Following on from my previous post, the next 10 ways to cut the cost of your crm project:
Buy to fit your functional needs – your detailed requirements specification should tell you the functionality you do (and don’t) need from your CRM software. Understanding your needs and matching them to the most appropriate product can save you lavishing money on a suite of capabilities you don’t require.
Make use of open source and low cost offerings – there are a raft of free to low cost CRM offerings available on the market. These may not be as sophisticated as some of bigger ticket options, but if your needs are pretty straightforward they may well do the job.
Be clear on your objectives – there are two approaches to CRM which are discussed in more detail in this post. You can use it in an ad hoc way or a process driven way. The ad hoc way is cheaper and the returns lower. The process driven way requires a lot more resource, but will produce much higher returns. It pays to understand which approach you are aiming for. The thing you want to avoid is going for process driven approach without the necessary resources, because you will end up spending a lot, to achieve very little.
Buy licences when you need them – as I mentioned in my ‘How long does a CRM project really take’ post, CRM implementations can take a lot longer than people expect. Buying licences during the implementation phase, when no one is able to use them, needlessly ties up capital. Since most CRM software companies do not penalise you for adding users incrementally, it’s often better to buy as you need them as this avoids you buying for users who don’t end up using them. This can save you a fortune in expensive ‘shelfware’.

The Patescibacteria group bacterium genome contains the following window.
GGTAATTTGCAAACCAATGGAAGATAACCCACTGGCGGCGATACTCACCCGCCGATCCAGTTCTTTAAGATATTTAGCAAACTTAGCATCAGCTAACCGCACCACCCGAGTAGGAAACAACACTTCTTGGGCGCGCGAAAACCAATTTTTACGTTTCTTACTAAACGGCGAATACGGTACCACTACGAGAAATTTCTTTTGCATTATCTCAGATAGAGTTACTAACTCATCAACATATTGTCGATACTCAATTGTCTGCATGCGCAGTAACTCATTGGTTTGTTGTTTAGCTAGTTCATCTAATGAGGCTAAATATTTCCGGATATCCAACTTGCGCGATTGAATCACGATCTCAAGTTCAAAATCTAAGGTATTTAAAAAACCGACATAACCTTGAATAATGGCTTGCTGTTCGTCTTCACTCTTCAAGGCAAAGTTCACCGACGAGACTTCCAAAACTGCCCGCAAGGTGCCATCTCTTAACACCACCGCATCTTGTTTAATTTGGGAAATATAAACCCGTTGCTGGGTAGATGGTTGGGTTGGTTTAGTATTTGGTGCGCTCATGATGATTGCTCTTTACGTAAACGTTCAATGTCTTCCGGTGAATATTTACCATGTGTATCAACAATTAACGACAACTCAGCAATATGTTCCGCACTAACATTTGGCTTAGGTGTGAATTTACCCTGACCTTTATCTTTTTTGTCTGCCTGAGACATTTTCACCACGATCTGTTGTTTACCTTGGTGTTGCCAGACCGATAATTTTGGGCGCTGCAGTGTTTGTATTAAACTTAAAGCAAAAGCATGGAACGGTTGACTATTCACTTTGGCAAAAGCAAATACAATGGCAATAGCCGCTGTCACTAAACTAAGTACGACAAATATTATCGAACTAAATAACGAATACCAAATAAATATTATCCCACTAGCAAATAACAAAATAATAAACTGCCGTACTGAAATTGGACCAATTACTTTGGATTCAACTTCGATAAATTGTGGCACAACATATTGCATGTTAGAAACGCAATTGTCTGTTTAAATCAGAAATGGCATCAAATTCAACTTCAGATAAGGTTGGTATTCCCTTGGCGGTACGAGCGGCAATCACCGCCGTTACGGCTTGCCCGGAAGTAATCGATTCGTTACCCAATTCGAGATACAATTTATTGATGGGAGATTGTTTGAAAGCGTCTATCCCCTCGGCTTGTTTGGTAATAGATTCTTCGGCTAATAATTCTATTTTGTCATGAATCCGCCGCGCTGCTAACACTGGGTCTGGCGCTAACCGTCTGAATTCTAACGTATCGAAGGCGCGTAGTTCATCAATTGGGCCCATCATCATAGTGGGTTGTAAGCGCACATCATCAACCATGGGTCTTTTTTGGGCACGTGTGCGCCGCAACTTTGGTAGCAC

Don’t let it go wrong – it’s a lot cheaper to implement a project right first time than to try and turn it around later. It’s easy to underestimate what’s involved in a successful CRM project and it’s easy to come unstuck, so it’s a cost effective strategy to plan it and mange it carefully.
DIY – there’s a lot on a CRM project that you may be able to do a lot more cost effectively than the vendor. With many systems it’s relatively easy to set up the basics such as adding fields and pick-lists, so a good way to reduce costs can be to use the vendor for the more complex tasks and use internal resources to carry out the more straightforward work.
Have developers working on-site – in my experience developers tend to be much more productive when they are working outside of their own offices. This is perhaps less of a problem if they are working to a fixed price contract, but if it’s time and materials, then I’ve found that you get a lot more for your money if you have them working in your own site rather their own.
Look for experience – a capable, experienced, developer will generally be many times more productive than an inexperienced one, but the day rate you pay is often the same. It therefore pays to be very selective about the team members you have working on your project.
Consider freelancers – vender implementation staff can be an expensive resource. Freelance staff can be considerably cheaper. If you can find experienced staff with the required skill-sets, then this can significantly cut project costs.
Get independent advice – there are a number of independent CRM consultants out there, and they are well positioned to advise on the negotiation of pricing and term, as well guide your around some of the potentially costly implementation pitfalls.
Of course, cost is only one dimension of a CRM project, and we shouldn’t forget the value generated by the system is critical. However if you keep costs under control, then the overall return on your investment becomes potentially significantly higher.